Do You Dread Birthdays?
Yesterday was my birthday.
With each passing year, I become more cognizant that my time on Earth is limited. My children aren’t little kids anymore. My parents are getting older and my father’s health is deteriorating. I dye my hair every five weeks. Heck, my husband turned fifty on his last birthday. In the past year, two friends have been diagnosed with cancer and a high school classmate died suddenly of a heart attack.
Midlife feels like a race through a minefield, bombs dropping within inches of my path.
Sometimes, I’ll wake in the deep of night to a dark and quiet house with a prick of panic. What am I doing with my life? Is trying to be a writer crazy? Am I a good mother? Is my husband content? Am I happy? Do I make any difference in the world?
My parents both had noble careers. My father was a field surgeon in Vietnam and later an emergency room doctor, his work was to literally save people’s lives. My mother, a stay at home mom for years, returned to workforce with gusto as a math teacher. Now while most of her contemporaries have retired, she’s employed full-time as the Director of the Tutoring Center at the local community college. My parents’ work has had meaning and honor—a purpose.
I wrestle with my calling to be a writer and my responsibility to make a living. The two are in conflict as there is little money in the arts. And many times I feel like I started too late. The calendar tells me I’m a middle-aged woman and that I should pass the torch. My season for dreaming is over. Focus on my kids—their passions. Plus others are so far ahead. Publishing with a big house, though I am getting closer, most days seems impossible.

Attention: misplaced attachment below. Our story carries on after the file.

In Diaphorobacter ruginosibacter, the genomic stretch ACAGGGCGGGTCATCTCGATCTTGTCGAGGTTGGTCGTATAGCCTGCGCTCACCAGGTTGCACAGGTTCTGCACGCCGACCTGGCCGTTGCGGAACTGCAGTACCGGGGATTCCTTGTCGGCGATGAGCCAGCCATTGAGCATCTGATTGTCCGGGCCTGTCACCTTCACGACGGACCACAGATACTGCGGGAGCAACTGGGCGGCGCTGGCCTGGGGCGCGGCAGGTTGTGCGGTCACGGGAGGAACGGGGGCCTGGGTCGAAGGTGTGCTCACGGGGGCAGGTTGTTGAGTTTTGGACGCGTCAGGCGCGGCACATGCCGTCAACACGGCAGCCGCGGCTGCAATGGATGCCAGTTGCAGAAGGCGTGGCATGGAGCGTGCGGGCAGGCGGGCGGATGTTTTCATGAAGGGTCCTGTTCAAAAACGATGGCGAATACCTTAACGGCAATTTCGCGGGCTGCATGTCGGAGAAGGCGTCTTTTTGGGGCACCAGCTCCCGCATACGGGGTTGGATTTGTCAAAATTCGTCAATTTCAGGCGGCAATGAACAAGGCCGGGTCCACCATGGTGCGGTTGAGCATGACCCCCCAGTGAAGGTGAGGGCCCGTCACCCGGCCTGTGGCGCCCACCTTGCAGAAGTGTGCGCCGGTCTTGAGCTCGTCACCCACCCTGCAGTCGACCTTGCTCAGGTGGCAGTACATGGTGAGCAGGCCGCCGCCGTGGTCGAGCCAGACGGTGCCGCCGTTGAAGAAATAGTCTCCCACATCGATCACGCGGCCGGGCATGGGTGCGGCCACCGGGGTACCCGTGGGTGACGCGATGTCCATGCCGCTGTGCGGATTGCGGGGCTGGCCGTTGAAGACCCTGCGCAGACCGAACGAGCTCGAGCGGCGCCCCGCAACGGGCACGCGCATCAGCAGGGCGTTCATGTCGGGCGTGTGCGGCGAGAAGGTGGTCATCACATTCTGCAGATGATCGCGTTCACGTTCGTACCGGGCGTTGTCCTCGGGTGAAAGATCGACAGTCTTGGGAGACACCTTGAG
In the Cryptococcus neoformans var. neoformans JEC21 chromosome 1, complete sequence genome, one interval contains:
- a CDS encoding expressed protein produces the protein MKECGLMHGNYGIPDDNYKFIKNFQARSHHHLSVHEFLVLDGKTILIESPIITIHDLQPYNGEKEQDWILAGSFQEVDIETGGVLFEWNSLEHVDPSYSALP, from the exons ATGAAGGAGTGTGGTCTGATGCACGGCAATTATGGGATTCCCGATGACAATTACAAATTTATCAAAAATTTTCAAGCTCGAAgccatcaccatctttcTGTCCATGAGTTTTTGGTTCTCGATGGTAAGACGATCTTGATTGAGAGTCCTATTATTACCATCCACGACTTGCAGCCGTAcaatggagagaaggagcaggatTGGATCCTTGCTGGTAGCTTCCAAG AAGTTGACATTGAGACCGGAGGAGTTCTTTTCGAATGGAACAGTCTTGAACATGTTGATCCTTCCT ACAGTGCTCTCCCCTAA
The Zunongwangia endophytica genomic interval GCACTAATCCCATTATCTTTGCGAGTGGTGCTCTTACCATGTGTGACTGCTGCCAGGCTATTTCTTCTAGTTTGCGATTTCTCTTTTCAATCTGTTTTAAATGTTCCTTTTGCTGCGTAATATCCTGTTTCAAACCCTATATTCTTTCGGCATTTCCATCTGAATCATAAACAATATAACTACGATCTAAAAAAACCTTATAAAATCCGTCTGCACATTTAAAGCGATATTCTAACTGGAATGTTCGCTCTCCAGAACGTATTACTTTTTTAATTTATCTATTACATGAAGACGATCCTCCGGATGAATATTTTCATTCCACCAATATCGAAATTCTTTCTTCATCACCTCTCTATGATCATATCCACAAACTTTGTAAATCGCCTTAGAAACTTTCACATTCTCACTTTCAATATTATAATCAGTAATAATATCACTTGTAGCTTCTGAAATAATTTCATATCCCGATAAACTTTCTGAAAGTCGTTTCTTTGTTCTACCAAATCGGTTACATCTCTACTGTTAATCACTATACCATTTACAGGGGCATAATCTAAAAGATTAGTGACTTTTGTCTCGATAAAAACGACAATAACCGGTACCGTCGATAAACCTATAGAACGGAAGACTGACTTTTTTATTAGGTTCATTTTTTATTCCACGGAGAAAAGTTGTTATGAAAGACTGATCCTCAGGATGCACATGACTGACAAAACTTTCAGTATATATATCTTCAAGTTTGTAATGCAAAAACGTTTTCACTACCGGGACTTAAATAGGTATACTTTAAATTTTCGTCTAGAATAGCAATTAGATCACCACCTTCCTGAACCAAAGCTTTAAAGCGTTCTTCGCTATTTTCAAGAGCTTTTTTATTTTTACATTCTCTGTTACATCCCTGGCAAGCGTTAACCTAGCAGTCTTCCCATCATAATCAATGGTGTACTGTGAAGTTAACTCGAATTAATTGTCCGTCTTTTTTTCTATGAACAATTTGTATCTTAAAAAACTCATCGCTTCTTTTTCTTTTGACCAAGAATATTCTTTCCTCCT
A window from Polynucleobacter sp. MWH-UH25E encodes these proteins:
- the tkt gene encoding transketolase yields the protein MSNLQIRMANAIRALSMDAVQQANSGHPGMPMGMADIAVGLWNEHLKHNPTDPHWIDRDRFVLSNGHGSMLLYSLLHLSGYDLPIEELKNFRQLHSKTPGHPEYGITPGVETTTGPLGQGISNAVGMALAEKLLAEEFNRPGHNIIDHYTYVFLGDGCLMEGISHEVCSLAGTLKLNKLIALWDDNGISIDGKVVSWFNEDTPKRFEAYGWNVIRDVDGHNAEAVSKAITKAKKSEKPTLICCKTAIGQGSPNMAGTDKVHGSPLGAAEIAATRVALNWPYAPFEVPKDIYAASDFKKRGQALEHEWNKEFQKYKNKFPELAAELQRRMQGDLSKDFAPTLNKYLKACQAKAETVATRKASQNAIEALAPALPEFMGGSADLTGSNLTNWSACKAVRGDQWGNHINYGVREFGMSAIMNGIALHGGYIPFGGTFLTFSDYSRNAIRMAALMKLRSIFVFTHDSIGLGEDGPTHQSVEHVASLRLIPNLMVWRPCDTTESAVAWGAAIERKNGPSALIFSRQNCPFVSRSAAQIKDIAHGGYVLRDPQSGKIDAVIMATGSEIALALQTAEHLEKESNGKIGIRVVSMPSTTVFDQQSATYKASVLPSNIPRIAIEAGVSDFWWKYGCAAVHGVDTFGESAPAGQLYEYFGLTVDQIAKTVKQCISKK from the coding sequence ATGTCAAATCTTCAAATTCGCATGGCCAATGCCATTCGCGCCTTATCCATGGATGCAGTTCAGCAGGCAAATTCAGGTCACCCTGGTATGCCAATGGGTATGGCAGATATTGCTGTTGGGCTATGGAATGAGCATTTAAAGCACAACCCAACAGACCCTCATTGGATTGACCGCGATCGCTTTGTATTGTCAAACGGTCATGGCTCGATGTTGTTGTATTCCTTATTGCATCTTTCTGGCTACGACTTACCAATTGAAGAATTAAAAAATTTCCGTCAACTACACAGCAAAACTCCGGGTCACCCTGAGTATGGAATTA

In the wee morning hours, there is a peculiar loneliness in a sleeping house. Time does a funny thing without the distractions of the day. It becomes more finite and unforgiving—more real.
An urgency will settle upon me.
Rattled, I’ll get up and go to the bathroom. Sometimes, I’ll catch the reflection of a young girl in the vanity mirror. She’s full of creativity, potential, and hope. Life hasn’t happened to her. For a second, we’ll lock eyes. Her face turns older and fuller as she disappears and I come into focus. But before the ether swallows her, my younger self smiles mischievously, her eyes bright and kind, and says, “Don’t quit. Put our light in the world.”
I am so grateful for each birthday—each year. The time I get while it is denied to others. There’s no rhyme or reason to where the bombs land or to whom they hit. At least I get to try. It’s my duty. And yours, too.
So, I duck and dodge.
How about you?
This post originally appeared on Heather Christie’s Sunday Dinner Blog